Great SL Competency Test Part 3 (Answer)

This is an answer to part 3 of the Great SL Competency Test, in which you were asked to demonstrate

  • Printing
  • Right Mouse Click
  • Clipboard Interaction


It is easy to make printing enormously complex, but basic printing requires just four steps:

  1. Instantiate a PrintDocument
  2. Wire up the event handler for the PrintDocument’s PrintPage event
  3. Call the PrintDocument’s Print event, optionally passing in a string to appear in the print queue
  4. Assign the element you want to print (which can include child elements)

To demonstrate this I created a simple page with an image and a text block and then a button to print,

    xmlns:mc="" mc:Ignorable="d"

                Height="10*" />
                Height="1*" />
                Height="2*" />

            Grid.Row="0" />
            Text="The WOMC Guarantee!"
            Grid.Row="1" />
            Grid.Row="2" />


(Feel free to substitute any jpg you like, placed into the root directory of your project).

The code-behind reflects the four steps detailed above,

using System.Windows;
using System.Windows.Printing;

namespace SilverlightQuiz3
    public partial class MainPage

        public MainPage()
            PrintMe.Click += PrintMe_Click;

        private void PrintMe_Click(object sender, RoutedEventArgs e)
            var pDoc = new PrintDocument();
            pDoc.PrintPage += PDocPrintPage;
            pDoc.Print("Printing this demo page..."  );

        void PDocPrintPage(object sender, PrintPageEventArgs e)
            e.PageVisual = LayoutRoot;


Right Mouse Cllick


The right mouse button is traditionally used for context-menus though that is not required.

If you do choose to respond to the right mouse button you can respond to either or both of the button down or button up events.

To create a context menu for this example, I use the Popup, and rather than implementing a full context menu, I chose to implement a simple tooltip to illustrate how the pop-up works.  Typically, however, rather than having a simple TextBlock, you might choose to use a ListBox of context-sensitive choices.

In any case, in the constructor, I instantiate the Popup and set event handlers on the button for its MouseRightButtonDown and MouseRightButtonUp events.

private Popup contextMenu;

public MainPage()
    contextMenu = new Popup();
    PrintMe.Click += PrintMe_Click;
    PrintMe.MouseRightButtonDown += PrintMe_MouseRightButtonDown;
    PrintMe.MouseRightButtonUp += PrintMe_MouseRightButtonUp;

When the user clicks down on the right mouse button I’ll open up the Popup and display the (abridged) context menu…

void PrintMe_MouseRightButtonDown(object sender, System.Windows.Input.MouseButtonEventArgs e)
    var frameworkElement = e.OriginalSource as FrameworkElement;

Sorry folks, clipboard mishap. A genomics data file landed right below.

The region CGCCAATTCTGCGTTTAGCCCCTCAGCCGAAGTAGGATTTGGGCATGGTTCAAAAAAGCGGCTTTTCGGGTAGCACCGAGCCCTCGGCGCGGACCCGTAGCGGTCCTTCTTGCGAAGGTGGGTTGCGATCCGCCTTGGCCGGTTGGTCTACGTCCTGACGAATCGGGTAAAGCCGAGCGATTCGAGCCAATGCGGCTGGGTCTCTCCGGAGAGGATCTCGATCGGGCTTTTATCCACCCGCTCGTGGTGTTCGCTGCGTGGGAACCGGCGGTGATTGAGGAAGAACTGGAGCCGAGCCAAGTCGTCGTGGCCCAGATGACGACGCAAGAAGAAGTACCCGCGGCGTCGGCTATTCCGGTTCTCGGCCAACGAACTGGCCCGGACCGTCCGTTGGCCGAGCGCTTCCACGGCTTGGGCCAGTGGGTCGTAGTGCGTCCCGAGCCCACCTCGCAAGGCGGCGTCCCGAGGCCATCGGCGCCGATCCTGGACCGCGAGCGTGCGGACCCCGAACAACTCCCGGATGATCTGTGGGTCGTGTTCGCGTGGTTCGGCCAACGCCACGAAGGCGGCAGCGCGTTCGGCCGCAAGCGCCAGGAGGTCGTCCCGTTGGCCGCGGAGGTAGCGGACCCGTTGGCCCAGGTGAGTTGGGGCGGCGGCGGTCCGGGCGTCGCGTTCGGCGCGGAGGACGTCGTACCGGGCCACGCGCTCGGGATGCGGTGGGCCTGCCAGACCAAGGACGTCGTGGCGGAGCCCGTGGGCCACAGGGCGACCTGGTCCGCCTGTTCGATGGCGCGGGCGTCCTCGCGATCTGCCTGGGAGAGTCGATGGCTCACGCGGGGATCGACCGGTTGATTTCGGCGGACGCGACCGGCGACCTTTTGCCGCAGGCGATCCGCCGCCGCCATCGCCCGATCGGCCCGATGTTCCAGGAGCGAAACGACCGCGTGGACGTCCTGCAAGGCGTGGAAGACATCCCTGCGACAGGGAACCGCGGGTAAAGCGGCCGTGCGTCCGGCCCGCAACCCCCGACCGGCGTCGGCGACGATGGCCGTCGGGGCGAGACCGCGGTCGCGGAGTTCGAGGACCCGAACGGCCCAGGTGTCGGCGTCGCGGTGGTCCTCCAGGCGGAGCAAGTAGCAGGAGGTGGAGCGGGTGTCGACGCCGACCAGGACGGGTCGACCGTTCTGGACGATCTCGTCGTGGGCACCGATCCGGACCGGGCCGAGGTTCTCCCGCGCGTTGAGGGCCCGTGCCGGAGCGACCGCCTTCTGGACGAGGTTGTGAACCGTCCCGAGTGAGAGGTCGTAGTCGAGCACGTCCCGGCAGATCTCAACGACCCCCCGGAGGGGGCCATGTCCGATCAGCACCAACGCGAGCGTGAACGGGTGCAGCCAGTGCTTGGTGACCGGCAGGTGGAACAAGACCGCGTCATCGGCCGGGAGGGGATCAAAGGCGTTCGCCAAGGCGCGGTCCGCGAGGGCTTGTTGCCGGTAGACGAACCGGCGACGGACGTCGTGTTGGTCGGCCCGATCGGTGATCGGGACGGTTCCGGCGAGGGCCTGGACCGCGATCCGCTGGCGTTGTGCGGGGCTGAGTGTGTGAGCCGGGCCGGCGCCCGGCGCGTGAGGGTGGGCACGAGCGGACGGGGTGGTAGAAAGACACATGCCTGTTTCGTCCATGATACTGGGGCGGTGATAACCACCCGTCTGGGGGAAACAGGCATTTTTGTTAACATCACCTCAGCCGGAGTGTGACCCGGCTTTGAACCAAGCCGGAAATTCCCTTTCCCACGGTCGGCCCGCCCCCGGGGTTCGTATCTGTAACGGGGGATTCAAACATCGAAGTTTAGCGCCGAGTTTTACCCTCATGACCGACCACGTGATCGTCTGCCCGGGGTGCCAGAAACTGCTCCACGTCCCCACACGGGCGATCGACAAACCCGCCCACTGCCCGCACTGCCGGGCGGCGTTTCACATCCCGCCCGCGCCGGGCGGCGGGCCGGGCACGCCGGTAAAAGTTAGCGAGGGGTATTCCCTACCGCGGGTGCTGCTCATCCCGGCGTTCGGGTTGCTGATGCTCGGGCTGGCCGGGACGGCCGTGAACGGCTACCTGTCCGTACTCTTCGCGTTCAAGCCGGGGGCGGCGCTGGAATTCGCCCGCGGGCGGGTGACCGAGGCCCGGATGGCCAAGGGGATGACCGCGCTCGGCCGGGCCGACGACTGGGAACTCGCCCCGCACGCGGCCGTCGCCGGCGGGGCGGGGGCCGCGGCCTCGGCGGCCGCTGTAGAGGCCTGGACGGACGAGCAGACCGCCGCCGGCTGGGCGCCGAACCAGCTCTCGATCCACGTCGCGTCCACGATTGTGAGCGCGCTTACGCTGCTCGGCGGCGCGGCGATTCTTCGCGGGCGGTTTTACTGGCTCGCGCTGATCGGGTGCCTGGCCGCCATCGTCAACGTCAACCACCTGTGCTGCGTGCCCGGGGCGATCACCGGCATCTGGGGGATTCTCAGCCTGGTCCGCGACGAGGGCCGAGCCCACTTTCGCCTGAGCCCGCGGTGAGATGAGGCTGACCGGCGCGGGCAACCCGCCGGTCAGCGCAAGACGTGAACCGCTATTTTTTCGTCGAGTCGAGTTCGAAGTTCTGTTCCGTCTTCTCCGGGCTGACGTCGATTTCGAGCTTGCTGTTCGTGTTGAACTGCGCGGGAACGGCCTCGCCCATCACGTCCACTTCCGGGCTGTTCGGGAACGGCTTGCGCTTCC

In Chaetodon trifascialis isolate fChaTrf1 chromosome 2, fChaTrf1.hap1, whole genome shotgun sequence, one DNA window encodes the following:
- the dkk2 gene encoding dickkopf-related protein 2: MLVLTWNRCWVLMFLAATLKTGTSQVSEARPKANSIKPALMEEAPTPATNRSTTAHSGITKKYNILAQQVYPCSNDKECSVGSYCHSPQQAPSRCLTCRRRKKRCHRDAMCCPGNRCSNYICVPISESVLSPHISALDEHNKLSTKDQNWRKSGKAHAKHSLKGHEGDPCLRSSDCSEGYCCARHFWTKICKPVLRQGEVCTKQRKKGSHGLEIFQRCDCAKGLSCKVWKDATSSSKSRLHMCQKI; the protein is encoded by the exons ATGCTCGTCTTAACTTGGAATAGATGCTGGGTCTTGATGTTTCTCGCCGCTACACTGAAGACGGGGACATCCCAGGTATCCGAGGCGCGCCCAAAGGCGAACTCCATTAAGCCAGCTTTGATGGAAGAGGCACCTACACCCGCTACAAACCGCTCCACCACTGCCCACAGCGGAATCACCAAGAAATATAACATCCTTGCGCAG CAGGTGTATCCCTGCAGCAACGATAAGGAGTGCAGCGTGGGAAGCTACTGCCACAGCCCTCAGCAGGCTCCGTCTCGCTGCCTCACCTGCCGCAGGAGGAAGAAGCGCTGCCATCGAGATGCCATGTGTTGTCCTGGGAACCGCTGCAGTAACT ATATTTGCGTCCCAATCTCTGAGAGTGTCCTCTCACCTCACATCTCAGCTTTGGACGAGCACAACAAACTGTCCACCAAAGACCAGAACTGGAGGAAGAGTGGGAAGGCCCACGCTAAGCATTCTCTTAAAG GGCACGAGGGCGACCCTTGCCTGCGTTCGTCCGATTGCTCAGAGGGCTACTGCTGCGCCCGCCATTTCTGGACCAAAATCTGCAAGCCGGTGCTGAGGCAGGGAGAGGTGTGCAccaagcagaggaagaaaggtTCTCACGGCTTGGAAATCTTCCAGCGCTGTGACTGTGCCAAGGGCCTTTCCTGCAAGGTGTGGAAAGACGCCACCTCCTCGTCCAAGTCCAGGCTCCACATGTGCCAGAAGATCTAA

if (frameworkElement == null || contextMenu.IsOpen)
    var border = new Border
                     BorderBrush = new SolidColorBrush( Colors.Red ),
                     BorderThickness = new Thickness( 2.0 )

    var stackPanel = new StackPanel
                     Background =
                         new SolidColorBrush( Colors.Yellow )

    var textBlock = new TextBlock
                         Text = "Clicking will cause the entire page to print",
                         Margin = new Thickness( 5.0 )
    border.Child = stackPanel;

    contextMenu.Child = border;

    contextMenu.VerticalOffset = 150;
    contextMenu.HorizontalOffset = 150;

    contextMenu.IsOpen = true;
    e.Handled = true;


Finally, when the user releases the button I’ll hide the menu…

void PrintMe_MouseRightButtonUp(object sender, System.Windows.Input.MouseButtonEventArgs e)
    contextMenu.IsOpen = false;
    e.Handled = true;

Setting e.handled to true signals that I’ve handled the event and prevents other built-in handlers from running.


Clipboard Access Some of the controls have built in access to the clipboard, and you need not write any code.  For example, if you copy text from another source and then press Control-V while in a TextBox the contents of the clipboard will be pasted.  On the other hand, to support copying and pasting in additional controls, the Clipboard API provides the GetText and SetText methods. There are restrictions on these methods (they only support text, no graphics, and must be in response to a user-initiated action such as clicking or pressing a button, and the user must provide permission) but they do provide very simple access to the clipboard.  To illustrate, I’ve added a TextBox in a new bottom row to MainPage.xaml.

    Grid.Row="3" />

To illustrate the first point, that there is built in support in TextBoxes, copy text from outside the application and then use control-v to paste it into the textBox.  To illustrate adding clipboard access, we’ll add code to allow the TextBlock’s text to be copied. Add an event handler in the constructor,

TheText.MouseLeftButtonDown += TheText_MouseLeftButtonDown;

The implementation of the event handler is very simple; just invoke the Clipboard’s SetText (you are setting the text into the clipboard) method,

void TheText_MouseLeftButtonDown(object sender,
    System.Windows.Input.MouseButtonEventArgs e)


Printing works: 20
Illustrate printing to a containing element: 10
React to Right Mouse Click: 20
Create any form of context menu: 20
Clipboard – no code: 10
Clipboard works with API: 20

About Jesse Liberty

Jesse Liberty has three decades of experience writing and delivering software projects and is the author of 2 dozen books and a couple dozen Pluralsight & LinkedIn Learning courses. He was a Senior Technical Evangelist for Microsoft, a Distinguished Software Engineer for AT&T, a VP for Information Services for Citibank and a Software Architect for PBS. He is a Xamarin Certified Mobile Developer and a Xamarin MVP and a Microsoft MVP.
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